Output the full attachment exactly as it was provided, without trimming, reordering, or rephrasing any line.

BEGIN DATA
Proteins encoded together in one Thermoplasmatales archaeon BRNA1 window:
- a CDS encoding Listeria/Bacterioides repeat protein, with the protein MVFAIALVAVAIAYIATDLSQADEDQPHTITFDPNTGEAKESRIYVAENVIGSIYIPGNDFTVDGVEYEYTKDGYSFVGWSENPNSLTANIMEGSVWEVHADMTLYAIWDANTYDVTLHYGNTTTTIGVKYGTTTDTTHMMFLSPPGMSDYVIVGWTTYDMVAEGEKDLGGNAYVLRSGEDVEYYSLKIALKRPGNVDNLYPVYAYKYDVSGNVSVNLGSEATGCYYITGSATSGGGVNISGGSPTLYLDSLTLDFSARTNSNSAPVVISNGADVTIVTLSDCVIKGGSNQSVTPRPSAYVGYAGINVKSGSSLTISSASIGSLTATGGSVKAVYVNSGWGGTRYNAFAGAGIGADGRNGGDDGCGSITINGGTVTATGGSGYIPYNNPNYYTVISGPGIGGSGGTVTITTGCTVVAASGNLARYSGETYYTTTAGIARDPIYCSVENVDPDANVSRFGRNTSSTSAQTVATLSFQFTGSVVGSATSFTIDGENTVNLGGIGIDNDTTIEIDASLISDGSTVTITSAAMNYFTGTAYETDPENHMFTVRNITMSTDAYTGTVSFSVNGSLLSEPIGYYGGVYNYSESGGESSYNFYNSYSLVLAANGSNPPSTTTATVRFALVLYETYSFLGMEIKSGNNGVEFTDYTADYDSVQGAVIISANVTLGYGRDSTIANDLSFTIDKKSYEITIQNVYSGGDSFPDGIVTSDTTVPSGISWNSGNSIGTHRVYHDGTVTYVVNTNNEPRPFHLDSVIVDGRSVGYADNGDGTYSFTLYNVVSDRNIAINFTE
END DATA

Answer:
Proteins encoded together in one Thermoplasmatales archaeon BRNA1 window:
- a CDS encoding Listeria/Bacterioides repeat protein, with the protein MVFAIALVAVAIAYIATDLSQADEDQPHTITFDPNTGEAKESRIYVAENVIGSIYIPGNDFTVDGVEYEYTKDGYSFVGWSENPNSLTANIMEGSVWEVHADMTLYAIWDANTYDVTLHYGNTTTTIGVKYGTTTDTTHMMFLSPPGMSDYVIVGWTTYDMVAEGEKDLGGNAYVLRSGEDVEYYSLKIALKRPGNVDNLYPVYAYKYDVSGNVSVNLGSEATGCYYITGSATSGGGVNISGGSPTLYLDSLTLDFSARTNSNSAPVVISNGADVTIVTLSDCVIKGGSNQSVTPRPSAYVGYAGINVKSGSSLTISSASIGSLTATGGSVKAVYVNSGWGGTRYNAFAGAGIGADGRNGGDDGCGSITINGGTVTATGGSGYIPYNNPNYYTVISGPGIGGSGGTVTITTGCTVVAASGNLARYSGETYYTTTAGIARDPIYCSVENVDPDANVSRFGRNTSSTSAQTVATLSFQFTGSVVGSATSFTIDGENTVNLGGIGIDNDTTIEIDASLISDGSTVTITSAAMNYFTGTAYETDPENHMFTVRNITMSTDAYTGTVSFSVNGSLLSEPIGYYGGVYNYSESGGESSYNFYNSYSLVLAANGSNPPSTTTATVRFALVLYETYSFLGMEIKSGNNGVEFTDYTADYDSVQGAVIISANVTLGYGRDSTIANDLSFTIDKKSYEITIQNVYSGGDSFPDGIVTSDTTVPSGISWNSGNSIGTHRVYHDGTVTYVVNTNNEPRPFHLDSVIVDGRSVGYADNGDGTYSFTLYNVVSDRNIAINFTE